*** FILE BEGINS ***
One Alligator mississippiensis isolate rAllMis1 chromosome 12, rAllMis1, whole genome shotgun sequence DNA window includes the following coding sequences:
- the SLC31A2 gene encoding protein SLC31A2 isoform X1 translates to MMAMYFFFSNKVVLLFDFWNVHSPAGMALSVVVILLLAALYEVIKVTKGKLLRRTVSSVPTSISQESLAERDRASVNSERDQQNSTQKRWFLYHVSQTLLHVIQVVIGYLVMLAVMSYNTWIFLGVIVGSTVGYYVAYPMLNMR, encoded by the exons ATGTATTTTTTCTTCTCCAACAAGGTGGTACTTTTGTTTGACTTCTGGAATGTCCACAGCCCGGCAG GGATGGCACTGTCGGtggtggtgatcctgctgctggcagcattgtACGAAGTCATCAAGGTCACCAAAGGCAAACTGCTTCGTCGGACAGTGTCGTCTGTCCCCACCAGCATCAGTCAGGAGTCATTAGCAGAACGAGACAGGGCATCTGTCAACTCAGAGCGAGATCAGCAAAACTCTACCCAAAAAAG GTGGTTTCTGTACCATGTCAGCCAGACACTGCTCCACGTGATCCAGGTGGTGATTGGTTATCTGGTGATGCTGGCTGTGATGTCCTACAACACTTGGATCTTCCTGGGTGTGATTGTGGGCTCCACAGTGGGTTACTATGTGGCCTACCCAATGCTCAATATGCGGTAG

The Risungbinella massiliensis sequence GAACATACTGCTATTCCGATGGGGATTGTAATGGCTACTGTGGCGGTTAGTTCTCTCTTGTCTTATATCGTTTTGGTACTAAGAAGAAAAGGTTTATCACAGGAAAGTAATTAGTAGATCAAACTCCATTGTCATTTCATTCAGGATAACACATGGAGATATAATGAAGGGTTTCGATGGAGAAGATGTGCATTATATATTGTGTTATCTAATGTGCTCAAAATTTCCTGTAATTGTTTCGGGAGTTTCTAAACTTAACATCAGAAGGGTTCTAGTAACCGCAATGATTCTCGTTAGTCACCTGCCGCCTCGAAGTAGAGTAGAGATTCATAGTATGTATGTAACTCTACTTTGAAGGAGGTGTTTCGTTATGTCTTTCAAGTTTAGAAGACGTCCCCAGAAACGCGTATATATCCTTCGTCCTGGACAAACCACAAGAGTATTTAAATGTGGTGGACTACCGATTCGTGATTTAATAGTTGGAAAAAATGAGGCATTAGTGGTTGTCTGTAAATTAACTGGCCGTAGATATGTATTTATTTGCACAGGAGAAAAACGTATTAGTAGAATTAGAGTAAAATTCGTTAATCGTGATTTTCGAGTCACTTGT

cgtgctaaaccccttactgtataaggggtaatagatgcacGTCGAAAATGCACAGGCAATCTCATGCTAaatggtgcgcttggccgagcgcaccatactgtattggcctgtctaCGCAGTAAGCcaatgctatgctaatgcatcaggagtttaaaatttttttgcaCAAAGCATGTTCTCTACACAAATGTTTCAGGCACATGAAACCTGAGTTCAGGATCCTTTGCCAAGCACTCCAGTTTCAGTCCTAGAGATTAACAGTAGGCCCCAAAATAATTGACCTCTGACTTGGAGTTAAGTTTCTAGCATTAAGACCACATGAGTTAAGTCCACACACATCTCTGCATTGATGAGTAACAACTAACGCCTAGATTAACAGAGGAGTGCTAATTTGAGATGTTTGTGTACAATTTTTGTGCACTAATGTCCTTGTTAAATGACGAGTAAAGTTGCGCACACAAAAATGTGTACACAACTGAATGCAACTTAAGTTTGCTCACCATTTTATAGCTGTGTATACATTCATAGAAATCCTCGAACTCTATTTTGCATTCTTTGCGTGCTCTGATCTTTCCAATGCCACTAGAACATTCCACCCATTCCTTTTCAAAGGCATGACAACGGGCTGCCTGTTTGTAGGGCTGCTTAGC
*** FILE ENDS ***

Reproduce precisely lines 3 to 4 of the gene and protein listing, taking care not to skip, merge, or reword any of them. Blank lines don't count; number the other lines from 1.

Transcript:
The Risungbinella massiliensis sequence GAACATACTGCTATTCCGATGGGGATTGTAATGGCTACTGTGGCGGTTAGTTCTCTCTTGTCTTATATCGTTTTGGTACTAAGAAGAAAAGGTTTATCACAGGAAAGTAATTAGTAGATCAAACTCCATTGTCATTTCATTCAGGATAACACATGGAGATATAATGAAGGGTTTCGATGGAGAAGATGTGCATTATATATTGTGTTATCTAATGTGCTCAAAATTTCCTGTAATTGTTTCGGGAGTTTCTAAACTTAACATCAGAAGGGTTCTAGTAACCGCAATGATTCTCGTTAGTCACCTGCCGCCTCGAAGTAGAGTAGAGATTCATAGTATGTATGTAACTCTACTTTGAAGGAGGTGTTTCGTTATGTCTTTCAAGTTTAGAAGACGTCCCCAGAAACGCGTATATATCCTTCGTCCTGGACAAACCACAAGAGTATTTAAATGTGGTGGACTACCGATTCGTGATTTAATAGTTGGAAAAAATGAGGCATTAGTGGTTGTCTGTAAATTAACTGGCCGTAGATATGTATTTATTTGCACAGGAGAAAAACGTATTAGTAGAATTAGAGTAAAATTCGTTAATCGTGATTTTCGAGTCACTTGT

cgtgctaaaccccttactgtataaggggtaatagatgcacGTCGAAAATGCACAGGCAATCTCATGCTAaatggtgcgcttggccgagcgcaccatactgtattggcctgtctaCGCAGTAAGCcaatgctatgctaatgcatcaggagtttaaaatttttttgcaCAAAGCATGTTCTCTACACAAATGTTTCAGGCACATGAAACCTGAGTTCAGGATCCTTTGCCAAGCACTCCAGTTTCAGTCCTAGAGATTAACAGTAGGCCCCAAAATAATTGACCTCTGACTTGGAGTTAAGTTTCTAGCATTAAGACCACATGAGTTAAGTCCACACACATCTCTGCATTGATGAGTAACAACTAACGCCTAGATTAACAGAGGAGTGCTAATTTGAGATGTTTGTGTACAATTTTTGTGCACTAATGTCCTTGTTAAATGACGAGTAAAGTTGCGCACACAAAAATGTGTACACAACTGAATGCAACTTAAGTTTGCTCACCATTTTATAGCTGTGTATACATTCATAGAAATCCTCGAACTCTATTTTGCATTCTTTGCGTGCTCTGATCTTTCCAATGCCACTAGAACATTCCACCCATTCCTTTTCAAAGGCATGACAACGGGCTGCCTGTTTGTAGGGCTGCTTAGC